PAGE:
Ford Taurus 2005 Review

May 26, 2023
David Sunnyside

Once America’s best-selling sedan and a mainstay of car rental fleets, the Taurus continues to offer solid drivetrains, good looks and plenty of creature comforts. It’s also relatively inexpensive, making it a good choice for families on a budget or those who want a large sedan without breaking the bank. The 2004 model year marks the fifth anniversary of Ford’s front-wheel drive Taurus, and it gets a new egg-crate grille and front and rear fascia for an updated appearance. Two engine choices are available, with a standard 153-horsepower Vulcan or an optional 200-hp Duratec. The latter adds more thrust and feels smoother on acceleration. The suspension is geared toward traditional American sedan buyers, putting more emphasis on a comfortable ride than responsive handling. The light, languorous steering is also somewhat disappointing.

The Taurus is a competent car, but not particularly exciting. It has no reason to set hearts ablaze, since it competes with the Toyota Camry and Honda Accord for third place in its class. Fortunately, it doesn’t try to outdo them in any area; it simply fulfills its mission with grace and competence.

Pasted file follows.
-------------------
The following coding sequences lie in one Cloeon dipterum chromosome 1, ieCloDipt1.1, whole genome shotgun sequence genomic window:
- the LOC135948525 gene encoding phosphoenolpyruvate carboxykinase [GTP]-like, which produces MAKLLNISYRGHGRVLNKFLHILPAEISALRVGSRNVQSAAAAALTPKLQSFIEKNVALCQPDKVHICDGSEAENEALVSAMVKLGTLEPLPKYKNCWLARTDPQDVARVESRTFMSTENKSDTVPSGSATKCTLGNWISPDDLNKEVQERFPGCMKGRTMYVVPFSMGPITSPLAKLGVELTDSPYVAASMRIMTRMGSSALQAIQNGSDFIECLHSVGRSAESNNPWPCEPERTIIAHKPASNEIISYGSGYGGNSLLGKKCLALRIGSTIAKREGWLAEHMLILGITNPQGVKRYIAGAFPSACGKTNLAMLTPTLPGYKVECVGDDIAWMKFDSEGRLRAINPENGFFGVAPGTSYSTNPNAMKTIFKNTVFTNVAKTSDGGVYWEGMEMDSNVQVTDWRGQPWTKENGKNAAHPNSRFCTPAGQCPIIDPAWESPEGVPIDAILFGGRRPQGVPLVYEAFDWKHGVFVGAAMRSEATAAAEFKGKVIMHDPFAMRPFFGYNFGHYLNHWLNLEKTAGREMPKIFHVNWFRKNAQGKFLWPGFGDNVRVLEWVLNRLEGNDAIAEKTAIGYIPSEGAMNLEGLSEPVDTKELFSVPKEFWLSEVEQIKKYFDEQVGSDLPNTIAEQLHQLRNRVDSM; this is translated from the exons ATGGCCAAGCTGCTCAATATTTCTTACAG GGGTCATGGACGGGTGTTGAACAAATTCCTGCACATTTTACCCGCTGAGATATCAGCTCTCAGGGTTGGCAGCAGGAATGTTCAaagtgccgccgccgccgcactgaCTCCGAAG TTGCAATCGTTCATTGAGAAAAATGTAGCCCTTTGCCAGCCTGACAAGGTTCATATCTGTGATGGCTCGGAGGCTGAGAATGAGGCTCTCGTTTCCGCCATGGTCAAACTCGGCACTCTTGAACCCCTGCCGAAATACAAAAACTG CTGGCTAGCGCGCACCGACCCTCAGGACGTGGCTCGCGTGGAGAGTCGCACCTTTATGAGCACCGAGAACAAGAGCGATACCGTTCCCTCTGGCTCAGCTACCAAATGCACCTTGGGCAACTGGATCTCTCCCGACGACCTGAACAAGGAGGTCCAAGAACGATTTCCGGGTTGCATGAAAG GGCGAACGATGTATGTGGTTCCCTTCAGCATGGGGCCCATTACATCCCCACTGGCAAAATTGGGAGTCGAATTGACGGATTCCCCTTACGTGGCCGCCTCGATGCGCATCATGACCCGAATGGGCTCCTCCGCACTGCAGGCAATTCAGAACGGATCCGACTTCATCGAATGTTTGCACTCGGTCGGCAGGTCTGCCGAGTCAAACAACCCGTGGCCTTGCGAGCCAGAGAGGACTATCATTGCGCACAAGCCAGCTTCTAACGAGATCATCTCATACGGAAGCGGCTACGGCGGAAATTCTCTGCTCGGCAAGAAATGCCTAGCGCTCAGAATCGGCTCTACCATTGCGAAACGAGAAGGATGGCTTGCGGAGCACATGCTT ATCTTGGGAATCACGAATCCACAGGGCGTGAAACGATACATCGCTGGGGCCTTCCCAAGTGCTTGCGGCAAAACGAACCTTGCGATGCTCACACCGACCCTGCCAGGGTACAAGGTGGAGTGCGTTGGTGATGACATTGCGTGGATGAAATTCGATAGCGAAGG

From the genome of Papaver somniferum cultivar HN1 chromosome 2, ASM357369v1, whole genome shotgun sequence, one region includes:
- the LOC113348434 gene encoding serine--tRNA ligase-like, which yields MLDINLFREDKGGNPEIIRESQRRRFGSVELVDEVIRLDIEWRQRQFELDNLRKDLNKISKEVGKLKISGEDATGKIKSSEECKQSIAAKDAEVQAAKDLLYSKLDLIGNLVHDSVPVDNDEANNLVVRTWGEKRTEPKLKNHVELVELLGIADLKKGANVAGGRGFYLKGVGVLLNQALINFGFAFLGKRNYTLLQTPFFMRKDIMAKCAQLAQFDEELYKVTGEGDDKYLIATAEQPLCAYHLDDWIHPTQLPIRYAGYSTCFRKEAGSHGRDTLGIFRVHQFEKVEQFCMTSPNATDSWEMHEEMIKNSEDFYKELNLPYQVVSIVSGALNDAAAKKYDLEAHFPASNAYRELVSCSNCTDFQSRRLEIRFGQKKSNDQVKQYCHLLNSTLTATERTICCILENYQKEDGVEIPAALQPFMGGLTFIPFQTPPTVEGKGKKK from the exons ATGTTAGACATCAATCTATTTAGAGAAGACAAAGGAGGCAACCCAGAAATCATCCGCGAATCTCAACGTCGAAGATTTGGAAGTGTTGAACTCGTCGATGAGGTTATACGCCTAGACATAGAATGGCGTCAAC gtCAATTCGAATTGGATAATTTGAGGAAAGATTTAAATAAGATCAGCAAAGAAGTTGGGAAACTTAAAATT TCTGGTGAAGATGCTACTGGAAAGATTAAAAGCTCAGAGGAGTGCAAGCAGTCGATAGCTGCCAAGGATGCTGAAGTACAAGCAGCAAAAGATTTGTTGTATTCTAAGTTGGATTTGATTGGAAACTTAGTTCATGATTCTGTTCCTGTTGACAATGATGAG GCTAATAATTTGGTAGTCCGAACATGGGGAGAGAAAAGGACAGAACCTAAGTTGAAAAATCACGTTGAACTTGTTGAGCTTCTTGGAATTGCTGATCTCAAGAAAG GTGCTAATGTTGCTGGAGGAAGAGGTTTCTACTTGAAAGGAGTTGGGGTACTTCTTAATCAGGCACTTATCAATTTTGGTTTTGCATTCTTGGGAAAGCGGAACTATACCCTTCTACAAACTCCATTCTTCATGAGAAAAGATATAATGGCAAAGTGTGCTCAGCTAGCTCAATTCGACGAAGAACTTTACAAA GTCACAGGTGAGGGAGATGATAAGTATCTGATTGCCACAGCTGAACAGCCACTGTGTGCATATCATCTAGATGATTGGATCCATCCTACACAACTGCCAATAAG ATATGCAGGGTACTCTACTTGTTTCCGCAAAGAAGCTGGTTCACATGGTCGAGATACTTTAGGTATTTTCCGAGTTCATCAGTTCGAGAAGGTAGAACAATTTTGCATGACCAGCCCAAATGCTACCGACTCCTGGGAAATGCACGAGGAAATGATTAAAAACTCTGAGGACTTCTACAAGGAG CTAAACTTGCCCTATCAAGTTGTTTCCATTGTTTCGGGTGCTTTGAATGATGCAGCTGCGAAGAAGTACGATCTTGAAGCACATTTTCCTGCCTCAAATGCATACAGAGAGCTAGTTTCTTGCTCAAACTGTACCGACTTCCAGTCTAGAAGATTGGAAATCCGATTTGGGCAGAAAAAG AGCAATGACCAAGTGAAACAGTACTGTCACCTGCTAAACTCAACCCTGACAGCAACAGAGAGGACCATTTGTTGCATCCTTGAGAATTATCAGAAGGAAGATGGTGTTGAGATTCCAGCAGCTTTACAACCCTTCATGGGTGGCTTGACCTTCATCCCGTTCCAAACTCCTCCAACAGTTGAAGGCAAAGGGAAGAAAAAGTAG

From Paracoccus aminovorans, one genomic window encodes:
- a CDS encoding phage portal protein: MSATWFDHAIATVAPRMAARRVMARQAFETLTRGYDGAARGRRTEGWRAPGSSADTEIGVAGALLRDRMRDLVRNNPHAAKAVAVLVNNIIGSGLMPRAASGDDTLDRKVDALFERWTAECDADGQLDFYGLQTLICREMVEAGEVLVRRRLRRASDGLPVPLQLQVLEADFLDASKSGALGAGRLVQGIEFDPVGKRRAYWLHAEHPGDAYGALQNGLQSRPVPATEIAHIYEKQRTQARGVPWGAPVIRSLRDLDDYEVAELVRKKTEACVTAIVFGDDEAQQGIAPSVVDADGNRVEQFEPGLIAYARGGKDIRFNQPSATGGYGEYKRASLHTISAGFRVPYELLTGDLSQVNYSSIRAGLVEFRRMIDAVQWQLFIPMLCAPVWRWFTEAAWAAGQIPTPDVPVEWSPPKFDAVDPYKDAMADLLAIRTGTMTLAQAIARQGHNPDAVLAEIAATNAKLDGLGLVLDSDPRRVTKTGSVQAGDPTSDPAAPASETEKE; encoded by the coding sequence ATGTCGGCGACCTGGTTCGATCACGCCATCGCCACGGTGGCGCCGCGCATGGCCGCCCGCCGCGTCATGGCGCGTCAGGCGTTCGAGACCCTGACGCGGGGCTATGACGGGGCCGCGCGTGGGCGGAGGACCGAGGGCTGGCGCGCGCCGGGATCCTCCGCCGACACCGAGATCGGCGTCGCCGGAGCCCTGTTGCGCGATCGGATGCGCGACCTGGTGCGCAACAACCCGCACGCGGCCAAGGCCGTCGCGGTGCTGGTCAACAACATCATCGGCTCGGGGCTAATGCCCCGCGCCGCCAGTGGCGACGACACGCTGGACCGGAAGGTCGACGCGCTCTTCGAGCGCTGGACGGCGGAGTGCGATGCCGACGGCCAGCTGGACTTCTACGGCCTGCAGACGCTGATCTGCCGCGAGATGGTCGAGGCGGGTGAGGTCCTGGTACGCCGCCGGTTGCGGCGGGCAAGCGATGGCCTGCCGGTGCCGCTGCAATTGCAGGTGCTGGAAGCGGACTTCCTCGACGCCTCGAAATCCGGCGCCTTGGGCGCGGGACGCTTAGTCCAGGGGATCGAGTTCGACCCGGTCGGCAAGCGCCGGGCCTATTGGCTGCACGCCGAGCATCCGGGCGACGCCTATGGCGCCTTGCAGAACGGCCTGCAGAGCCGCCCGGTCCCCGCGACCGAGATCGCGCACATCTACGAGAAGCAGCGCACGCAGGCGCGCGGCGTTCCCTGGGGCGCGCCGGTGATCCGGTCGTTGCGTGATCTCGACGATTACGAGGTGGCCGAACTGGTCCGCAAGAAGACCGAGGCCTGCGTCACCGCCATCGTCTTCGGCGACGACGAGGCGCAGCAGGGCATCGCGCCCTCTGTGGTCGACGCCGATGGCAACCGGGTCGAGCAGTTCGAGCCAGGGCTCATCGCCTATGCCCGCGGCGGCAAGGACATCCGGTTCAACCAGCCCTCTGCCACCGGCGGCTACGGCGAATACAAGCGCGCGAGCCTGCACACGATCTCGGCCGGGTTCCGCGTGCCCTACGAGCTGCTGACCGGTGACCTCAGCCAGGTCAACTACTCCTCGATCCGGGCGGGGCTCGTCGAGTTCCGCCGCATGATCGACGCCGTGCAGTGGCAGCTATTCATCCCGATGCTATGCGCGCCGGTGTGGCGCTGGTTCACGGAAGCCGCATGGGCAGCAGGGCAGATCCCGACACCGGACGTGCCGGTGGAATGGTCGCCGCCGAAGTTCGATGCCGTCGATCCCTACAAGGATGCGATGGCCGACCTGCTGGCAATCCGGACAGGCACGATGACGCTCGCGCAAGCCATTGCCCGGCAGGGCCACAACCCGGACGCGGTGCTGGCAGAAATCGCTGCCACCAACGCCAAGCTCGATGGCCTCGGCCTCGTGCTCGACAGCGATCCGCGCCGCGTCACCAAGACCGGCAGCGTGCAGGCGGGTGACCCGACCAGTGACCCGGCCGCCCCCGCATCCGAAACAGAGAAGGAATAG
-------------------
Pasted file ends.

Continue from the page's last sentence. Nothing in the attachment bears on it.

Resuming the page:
Consumer Reports and Kelley Blue Book rate the Taurus as a good, if unexciting, family car that provides solid crash test scores and a roomy interior. However, low-grade materials and mediocre ride and handling earn the Taurus some red marks. It’s important to consider these drawbacks when shopping for a used model. The Taurus is prone to steep depreciation, making it less desirable for those who plan to trade it in a few years.

David Sunnyside
Co-founder of Urban Splatter • Digital Marketer • Engineer • Meditator
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